Hongmei Wu
Affiliation:
Nutritional Epidemiology Institute and School of Public Health, Tianjin Medical University, Tianjin 300070, People’s Republic of China
Yang Xia
Affiliation:
Nutritional Epidemiology Institute and School of Public Health, Tianjin Medical University, Tianjin 300070, People’s Republic of China
Xue Bao
Affiliation:
Nutritional Epidemiology Institute and School of Public Health, Tianjin Medical University, Tianjin 300070, People’s Republic of China
Shunming Zhang
Affiliation:
Nutritional Epidemiology Institute and School of Public Health, Tianjin Medical University, Tianjin 300070, People’s Republic of China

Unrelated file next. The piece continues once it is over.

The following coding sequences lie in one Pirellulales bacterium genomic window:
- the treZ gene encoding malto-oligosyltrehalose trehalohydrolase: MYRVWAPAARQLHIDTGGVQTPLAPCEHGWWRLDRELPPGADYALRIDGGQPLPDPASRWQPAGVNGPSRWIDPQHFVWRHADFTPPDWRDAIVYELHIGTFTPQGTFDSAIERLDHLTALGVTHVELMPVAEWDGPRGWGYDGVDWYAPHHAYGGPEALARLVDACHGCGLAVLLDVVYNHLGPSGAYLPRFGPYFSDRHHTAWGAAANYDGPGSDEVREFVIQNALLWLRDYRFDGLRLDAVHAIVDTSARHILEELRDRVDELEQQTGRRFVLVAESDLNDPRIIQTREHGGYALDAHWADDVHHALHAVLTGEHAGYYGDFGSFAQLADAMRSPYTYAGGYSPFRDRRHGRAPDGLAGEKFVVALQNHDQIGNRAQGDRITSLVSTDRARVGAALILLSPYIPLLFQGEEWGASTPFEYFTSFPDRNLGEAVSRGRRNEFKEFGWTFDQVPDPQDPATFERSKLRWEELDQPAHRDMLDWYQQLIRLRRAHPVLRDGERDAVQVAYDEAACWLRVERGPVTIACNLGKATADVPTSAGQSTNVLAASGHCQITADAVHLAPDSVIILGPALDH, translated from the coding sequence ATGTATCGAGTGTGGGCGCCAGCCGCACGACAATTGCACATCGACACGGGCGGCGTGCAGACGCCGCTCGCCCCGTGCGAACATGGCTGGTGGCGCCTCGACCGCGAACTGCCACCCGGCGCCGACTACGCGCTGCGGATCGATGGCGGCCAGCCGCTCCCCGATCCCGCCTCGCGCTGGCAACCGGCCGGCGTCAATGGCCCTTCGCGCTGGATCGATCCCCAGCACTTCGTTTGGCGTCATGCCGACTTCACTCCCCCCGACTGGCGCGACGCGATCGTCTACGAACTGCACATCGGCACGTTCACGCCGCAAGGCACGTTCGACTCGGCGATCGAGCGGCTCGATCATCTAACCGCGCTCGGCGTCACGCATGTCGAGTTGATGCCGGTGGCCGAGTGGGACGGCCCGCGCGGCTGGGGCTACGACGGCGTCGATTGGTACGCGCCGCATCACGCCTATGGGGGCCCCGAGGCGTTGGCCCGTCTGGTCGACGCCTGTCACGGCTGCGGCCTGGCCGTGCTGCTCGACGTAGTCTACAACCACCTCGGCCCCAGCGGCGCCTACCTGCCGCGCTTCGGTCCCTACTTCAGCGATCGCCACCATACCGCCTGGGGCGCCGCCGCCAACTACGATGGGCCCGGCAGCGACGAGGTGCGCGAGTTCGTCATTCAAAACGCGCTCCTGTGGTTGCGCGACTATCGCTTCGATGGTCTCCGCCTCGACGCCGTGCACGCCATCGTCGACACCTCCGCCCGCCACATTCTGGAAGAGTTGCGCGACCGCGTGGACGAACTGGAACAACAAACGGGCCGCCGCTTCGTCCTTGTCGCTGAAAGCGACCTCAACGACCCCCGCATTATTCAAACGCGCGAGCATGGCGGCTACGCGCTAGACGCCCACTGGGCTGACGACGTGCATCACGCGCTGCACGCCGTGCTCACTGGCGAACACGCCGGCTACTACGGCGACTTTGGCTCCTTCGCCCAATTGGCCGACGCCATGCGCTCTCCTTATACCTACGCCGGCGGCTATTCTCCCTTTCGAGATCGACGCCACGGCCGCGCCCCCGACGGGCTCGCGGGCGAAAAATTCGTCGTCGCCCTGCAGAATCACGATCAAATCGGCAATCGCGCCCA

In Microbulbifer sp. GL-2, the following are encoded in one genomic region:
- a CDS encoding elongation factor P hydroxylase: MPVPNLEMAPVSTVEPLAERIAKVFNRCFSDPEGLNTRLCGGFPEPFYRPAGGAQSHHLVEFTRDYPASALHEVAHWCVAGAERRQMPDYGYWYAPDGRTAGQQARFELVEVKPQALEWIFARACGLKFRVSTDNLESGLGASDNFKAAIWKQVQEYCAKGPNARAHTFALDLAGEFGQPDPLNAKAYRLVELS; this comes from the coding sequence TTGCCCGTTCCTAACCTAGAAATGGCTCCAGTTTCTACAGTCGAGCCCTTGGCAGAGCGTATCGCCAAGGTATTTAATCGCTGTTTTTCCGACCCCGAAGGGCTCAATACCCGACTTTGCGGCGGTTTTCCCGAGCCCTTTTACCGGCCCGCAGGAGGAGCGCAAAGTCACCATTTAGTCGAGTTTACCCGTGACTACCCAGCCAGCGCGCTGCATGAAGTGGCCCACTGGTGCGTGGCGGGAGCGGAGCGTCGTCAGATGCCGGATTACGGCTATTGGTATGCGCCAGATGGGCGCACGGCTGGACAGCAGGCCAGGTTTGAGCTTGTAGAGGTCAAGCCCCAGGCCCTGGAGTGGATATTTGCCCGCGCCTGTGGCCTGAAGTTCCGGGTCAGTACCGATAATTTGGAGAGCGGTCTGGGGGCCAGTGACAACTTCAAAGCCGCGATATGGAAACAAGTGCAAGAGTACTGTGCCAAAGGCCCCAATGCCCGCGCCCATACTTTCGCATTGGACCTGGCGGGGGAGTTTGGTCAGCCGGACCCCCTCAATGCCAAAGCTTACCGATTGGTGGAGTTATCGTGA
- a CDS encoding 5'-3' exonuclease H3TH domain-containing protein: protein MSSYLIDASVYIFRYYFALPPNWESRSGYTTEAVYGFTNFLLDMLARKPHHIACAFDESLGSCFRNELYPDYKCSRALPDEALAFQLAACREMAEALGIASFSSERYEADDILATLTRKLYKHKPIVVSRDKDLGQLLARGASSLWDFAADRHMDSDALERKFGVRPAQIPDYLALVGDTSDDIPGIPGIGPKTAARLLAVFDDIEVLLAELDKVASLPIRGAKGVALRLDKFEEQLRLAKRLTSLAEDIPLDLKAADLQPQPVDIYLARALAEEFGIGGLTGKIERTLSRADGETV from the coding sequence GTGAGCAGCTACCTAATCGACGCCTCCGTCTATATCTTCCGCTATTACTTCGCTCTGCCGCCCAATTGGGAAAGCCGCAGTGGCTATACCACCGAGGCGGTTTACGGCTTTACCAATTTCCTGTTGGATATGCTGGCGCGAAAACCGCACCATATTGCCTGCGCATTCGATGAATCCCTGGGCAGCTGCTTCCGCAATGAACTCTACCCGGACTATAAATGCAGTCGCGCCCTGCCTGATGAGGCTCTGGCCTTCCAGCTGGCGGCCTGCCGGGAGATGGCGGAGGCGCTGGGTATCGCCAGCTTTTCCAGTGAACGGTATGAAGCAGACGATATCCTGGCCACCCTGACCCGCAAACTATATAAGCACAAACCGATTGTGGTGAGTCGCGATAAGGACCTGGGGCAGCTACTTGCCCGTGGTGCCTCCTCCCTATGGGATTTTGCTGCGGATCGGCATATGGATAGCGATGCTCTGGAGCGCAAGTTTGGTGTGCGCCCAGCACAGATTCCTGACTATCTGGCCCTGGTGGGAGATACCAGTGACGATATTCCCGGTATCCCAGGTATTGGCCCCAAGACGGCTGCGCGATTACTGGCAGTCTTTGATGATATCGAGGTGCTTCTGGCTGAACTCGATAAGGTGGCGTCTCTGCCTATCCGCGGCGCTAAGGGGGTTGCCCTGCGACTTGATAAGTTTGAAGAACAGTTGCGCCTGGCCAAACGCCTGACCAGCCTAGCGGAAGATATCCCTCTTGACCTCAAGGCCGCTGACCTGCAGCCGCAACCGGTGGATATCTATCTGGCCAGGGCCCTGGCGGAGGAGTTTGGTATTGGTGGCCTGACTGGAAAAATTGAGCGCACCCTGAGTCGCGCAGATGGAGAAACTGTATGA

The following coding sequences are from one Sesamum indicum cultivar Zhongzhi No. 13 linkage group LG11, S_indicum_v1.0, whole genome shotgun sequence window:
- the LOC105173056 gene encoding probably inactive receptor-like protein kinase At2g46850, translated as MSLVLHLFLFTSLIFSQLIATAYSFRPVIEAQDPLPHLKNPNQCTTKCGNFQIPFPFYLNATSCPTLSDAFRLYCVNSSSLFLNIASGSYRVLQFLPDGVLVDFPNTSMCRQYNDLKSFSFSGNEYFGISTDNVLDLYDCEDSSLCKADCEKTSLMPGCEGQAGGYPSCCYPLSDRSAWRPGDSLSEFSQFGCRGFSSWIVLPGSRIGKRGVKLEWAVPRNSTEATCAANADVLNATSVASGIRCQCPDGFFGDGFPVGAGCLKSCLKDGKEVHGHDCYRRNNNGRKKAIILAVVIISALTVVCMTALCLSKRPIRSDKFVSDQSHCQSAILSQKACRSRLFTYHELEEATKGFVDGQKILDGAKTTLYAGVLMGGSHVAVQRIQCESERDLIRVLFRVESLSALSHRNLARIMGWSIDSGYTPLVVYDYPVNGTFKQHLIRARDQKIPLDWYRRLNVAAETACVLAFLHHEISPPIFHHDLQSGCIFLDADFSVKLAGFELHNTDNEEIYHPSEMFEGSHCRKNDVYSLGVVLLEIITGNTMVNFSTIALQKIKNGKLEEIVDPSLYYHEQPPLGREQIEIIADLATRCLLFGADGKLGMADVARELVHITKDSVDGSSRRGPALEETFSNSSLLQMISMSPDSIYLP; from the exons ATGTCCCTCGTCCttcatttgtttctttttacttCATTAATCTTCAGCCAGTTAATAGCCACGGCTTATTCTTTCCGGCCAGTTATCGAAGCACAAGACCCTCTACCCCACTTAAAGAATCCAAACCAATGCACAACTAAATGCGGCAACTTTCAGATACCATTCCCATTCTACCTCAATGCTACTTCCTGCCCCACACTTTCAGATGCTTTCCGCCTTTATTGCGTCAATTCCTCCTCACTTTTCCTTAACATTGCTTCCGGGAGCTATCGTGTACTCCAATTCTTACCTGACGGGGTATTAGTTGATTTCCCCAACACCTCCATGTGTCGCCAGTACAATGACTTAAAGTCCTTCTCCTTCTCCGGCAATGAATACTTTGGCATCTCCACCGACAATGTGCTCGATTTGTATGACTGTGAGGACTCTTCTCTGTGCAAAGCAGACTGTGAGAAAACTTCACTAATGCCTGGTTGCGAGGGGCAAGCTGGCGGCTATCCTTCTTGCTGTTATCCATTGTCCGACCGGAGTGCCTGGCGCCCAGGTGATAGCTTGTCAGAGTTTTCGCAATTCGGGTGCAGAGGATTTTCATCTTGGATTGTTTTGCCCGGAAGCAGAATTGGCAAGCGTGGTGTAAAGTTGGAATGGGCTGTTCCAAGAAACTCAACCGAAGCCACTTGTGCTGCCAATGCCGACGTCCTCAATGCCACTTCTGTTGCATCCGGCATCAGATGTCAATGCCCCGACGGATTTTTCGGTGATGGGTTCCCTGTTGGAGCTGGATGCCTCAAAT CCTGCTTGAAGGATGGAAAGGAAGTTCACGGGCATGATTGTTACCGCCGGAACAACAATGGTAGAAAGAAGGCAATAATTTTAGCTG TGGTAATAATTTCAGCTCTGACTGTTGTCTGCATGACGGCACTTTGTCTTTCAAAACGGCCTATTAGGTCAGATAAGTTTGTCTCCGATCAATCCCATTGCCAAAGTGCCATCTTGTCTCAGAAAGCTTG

Shaomei Sun
Affiliation:
Health Management Centre, Tianjin Medical University General Hospital, Tianjin 300070, People’s Republic of China
Xing Wang
Affiliation:
Health Management Centre, Tianjin Medical University General Hospital, Tianjin 300070, People’s Republic of China
Ming Zhou
Affiliation:
Health Management Centre, Tianjin Medical University General Hospital, Tianjin 300070, People’s Republic of China
Huanli Jiao
Affiliation:
Health Management Centre, Tianjin Medical University General Hospital, Tianjin 300070, People’s Republic of China
Qiyu Jia
Affiliation:
Health Management Centre, Tianjin Medical University General Hospital, Tianjin 300070, People’s Republic of China
Kun Song
Affiliation:
Health Management Centre, Tianjin Medical University General Hospital, Tianjin 300070, People’s Republic of China
Yuntang Wu
Affiliation:
Nutritional Epidemiology Institute and School of Public Health, Tianjin Medical University, Tianjin 300070, People’s Republic of China
Kaijun Niu*
Affiliation: